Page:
Misdiagnosis remains one of the most catastrophic and costly of medical errors. A misdiagnosis of musculoskeletal pain leads to a domino effect of wrong treatments, prolonged pain, potential inappropriate surgeries, chronic symptoms, and disability.
Uncovering the true cause of symptoms is critical and should be the primary focus of all clinicians. Unfortunately, there is minimal to no research on misdiagnosis of musculoskeletal pain. When someone has muscle or joint pain, they are often diagnosed based on their MRI findings or the location of their symptoms.
An MRI shows a clear picture of deep underlying structures. But a picture cannot differentiate painful from non-painful tissues. Similar to taking a picture of the motherboard in your cell phone – the image may show water damage or no damage at all, but a photo will not tell you if your phone is working correctly. Only by using your phone can you determine if it works. This is the same for our muscles and joints. An MRI may show damage and imperfections, but many of these findings are natural age-related changes. Just like grey hair and wrinkles occur as we age, they do not cause pain. Unfortunately, changes found on an MRI are often automatically blamed for the cause of pain. But in reality, many MRI findings, such as a herniated disc or torn rotator cuff, are asymptomatic and not the actual cause of symptoms! (More than 50% of rotator cuff tears are asymptomatic. 60% of disc bulges are asymptomatic, instead, they are often natural changes that happen as we age.)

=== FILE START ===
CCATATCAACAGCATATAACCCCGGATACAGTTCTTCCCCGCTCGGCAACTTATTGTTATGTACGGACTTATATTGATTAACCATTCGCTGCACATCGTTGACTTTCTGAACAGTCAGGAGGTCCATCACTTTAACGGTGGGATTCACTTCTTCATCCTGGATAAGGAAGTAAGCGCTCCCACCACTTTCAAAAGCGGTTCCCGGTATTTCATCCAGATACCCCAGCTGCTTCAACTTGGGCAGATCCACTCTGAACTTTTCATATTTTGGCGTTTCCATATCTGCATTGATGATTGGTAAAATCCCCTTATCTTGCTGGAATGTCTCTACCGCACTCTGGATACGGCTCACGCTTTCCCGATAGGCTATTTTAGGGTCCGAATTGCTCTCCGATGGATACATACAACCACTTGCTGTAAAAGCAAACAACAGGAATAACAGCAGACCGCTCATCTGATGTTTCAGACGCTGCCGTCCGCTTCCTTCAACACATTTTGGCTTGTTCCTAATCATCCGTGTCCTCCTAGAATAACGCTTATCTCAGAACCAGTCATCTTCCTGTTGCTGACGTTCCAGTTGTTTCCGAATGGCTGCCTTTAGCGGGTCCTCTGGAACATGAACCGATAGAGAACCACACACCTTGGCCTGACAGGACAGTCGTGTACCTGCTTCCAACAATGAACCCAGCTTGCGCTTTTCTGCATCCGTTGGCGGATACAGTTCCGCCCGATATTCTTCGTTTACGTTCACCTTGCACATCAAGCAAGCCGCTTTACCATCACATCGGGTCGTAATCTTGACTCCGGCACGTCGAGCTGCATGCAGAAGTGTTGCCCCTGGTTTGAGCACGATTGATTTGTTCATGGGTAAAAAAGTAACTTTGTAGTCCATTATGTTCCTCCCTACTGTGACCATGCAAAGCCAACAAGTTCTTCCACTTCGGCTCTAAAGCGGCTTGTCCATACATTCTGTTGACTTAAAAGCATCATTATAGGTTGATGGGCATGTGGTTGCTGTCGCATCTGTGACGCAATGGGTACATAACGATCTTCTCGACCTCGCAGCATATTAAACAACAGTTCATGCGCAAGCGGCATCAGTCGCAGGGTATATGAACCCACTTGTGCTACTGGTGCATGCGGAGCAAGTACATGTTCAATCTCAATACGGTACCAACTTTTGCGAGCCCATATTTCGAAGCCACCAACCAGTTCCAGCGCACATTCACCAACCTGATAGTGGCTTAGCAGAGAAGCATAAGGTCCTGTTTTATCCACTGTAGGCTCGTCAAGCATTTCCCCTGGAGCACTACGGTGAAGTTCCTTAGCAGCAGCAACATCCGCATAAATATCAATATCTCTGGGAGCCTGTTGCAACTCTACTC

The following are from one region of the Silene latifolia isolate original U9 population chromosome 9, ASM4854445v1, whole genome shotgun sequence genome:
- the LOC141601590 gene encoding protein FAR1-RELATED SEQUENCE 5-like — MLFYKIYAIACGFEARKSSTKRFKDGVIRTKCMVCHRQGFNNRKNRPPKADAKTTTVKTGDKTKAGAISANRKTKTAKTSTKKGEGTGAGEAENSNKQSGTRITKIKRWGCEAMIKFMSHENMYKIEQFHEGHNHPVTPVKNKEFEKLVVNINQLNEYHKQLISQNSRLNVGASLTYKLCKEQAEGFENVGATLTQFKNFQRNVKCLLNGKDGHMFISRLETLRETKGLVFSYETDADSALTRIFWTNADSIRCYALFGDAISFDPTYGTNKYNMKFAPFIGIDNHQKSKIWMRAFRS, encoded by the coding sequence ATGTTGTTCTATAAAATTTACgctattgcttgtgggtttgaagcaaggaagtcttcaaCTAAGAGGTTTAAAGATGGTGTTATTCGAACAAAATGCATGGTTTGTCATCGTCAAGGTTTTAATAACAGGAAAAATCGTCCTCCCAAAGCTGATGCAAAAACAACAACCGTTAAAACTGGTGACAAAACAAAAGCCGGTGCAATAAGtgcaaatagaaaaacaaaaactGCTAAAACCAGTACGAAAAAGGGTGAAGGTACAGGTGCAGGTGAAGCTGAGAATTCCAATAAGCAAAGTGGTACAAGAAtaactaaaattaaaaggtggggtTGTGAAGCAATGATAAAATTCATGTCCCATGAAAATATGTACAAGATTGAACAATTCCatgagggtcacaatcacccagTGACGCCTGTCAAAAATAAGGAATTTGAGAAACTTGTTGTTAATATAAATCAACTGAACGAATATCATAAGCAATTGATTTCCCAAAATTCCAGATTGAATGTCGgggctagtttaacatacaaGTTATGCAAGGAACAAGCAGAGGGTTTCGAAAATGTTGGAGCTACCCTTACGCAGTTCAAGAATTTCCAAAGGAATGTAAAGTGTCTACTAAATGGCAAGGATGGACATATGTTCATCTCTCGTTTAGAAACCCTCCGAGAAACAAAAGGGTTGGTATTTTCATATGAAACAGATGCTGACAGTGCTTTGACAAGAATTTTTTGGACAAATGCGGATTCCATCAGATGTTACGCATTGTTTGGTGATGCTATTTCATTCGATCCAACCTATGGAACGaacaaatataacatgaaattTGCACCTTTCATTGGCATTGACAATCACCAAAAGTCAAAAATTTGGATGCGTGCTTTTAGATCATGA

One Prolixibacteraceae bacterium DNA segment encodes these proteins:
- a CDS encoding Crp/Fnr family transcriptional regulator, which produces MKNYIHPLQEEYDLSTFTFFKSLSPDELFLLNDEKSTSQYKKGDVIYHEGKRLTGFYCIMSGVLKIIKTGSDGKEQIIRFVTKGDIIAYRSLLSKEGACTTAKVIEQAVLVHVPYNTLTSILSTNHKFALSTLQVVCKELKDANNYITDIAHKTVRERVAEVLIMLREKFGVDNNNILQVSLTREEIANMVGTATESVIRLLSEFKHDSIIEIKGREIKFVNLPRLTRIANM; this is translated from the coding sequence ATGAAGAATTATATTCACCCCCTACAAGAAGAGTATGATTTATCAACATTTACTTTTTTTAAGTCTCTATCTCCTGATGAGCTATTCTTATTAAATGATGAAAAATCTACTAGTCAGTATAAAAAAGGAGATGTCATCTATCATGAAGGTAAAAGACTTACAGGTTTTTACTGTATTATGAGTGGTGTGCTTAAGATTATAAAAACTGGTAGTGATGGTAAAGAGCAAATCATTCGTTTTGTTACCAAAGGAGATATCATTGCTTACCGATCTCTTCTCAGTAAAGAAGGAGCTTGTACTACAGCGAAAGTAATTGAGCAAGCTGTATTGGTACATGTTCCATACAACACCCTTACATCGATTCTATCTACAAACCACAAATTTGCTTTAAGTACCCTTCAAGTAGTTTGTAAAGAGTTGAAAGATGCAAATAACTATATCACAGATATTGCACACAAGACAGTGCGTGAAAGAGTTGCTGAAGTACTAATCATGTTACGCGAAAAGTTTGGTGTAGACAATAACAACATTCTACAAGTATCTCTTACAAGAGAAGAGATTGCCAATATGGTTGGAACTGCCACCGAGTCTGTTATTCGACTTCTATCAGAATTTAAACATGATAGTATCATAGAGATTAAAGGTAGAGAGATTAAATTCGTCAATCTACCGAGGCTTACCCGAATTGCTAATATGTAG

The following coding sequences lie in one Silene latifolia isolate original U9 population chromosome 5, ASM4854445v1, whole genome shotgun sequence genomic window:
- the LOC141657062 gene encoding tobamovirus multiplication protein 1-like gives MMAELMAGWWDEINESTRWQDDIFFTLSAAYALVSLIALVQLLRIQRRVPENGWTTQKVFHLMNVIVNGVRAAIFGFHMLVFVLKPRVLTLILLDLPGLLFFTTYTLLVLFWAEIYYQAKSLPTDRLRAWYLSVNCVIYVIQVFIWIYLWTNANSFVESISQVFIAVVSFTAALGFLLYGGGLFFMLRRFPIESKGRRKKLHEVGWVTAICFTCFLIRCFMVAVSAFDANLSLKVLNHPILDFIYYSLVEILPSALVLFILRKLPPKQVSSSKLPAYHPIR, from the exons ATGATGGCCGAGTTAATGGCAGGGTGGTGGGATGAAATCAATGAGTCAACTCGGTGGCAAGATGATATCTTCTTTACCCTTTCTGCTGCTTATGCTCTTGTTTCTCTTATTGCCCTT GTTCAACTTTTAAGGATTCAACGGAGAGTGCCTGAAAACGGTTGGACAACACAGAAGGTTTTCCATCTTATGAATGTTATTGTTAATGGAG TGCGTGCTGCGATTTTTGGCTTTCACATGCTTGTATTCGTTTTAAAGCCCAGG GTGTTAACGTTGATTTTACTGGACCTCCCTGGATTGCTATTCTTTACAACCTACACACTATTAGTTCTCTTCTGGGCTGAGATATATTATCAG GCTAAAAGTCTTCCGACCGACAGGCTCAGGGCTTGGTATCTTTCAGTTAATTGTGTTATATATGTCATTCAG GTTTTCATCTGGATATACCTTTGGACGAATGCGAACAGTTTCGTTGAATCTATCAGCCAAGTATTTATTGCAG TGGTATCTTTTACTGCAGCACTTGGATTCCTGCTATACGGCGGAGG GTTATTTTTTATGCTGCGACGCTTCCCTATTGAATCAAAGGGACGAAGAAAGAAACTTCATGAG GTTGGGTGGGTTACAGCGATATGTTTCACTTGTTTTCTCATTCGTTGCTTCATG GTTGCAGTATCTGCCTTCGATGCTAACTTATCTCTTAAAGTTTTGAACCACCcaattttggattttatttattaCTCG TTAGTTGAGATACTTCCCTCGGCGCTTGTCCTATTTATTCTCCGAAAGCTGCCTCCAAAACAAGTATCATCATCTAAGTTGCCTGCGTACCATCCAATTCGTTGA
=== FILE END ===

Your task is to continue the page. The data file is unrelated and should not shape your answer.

Recent research has found that 43.5% of isolated extremity symptoms originate from the spine. When you have pain in a joint, such as your shoulder, knee, or wrist, without any neck/back symptoms, you have a 43.5% chance that your pain comes from a problem within your back! Uncovering the root cause of symptoms is critical and leads to improved outcomes.
Typically, pain in and around our joints is taken at face value, and the painful joint is diagnosed as the causative factor, but symptoms may be referred from the spine. If your shoulder hurts, you take for granted you have a shoulder problem, but research has found over a 40% likelihood that the problem originates in the spine. Getting an MRI before a thorough mechanical assessment may increase your risk of being MISDIAGNOSED because it is easy to blame the first thing we see. When pain of spinal origin is misinterpreted as a local problem, it can initiate a cascade of inappropriate care.
There is ample research on the management of shoulder, elbow, wrist, hip, knee, and ankle disorders but minimal on the prevalence of symptoms referred from the spine. The spine can refer pain, numbness, tingling, weakness, and muscle spasms in the arms and legs.
Understanding the root cause of symptoms is critical for proper treatment.
Potential Reasons for misdiagnosis of musculoskeletal pain:
1. Most clinicians DO NOT rule out the spine.
2. Reliance on MRIs without understanding normal age-related changes.
3. Lack of time to go through a thorough physical examination.
6. Lack of research, teaching, and discussion about the
importance of clearing the spine.
4. Specialized physicians that only treat one and often do not evaluate/treat outside of their joint specialty.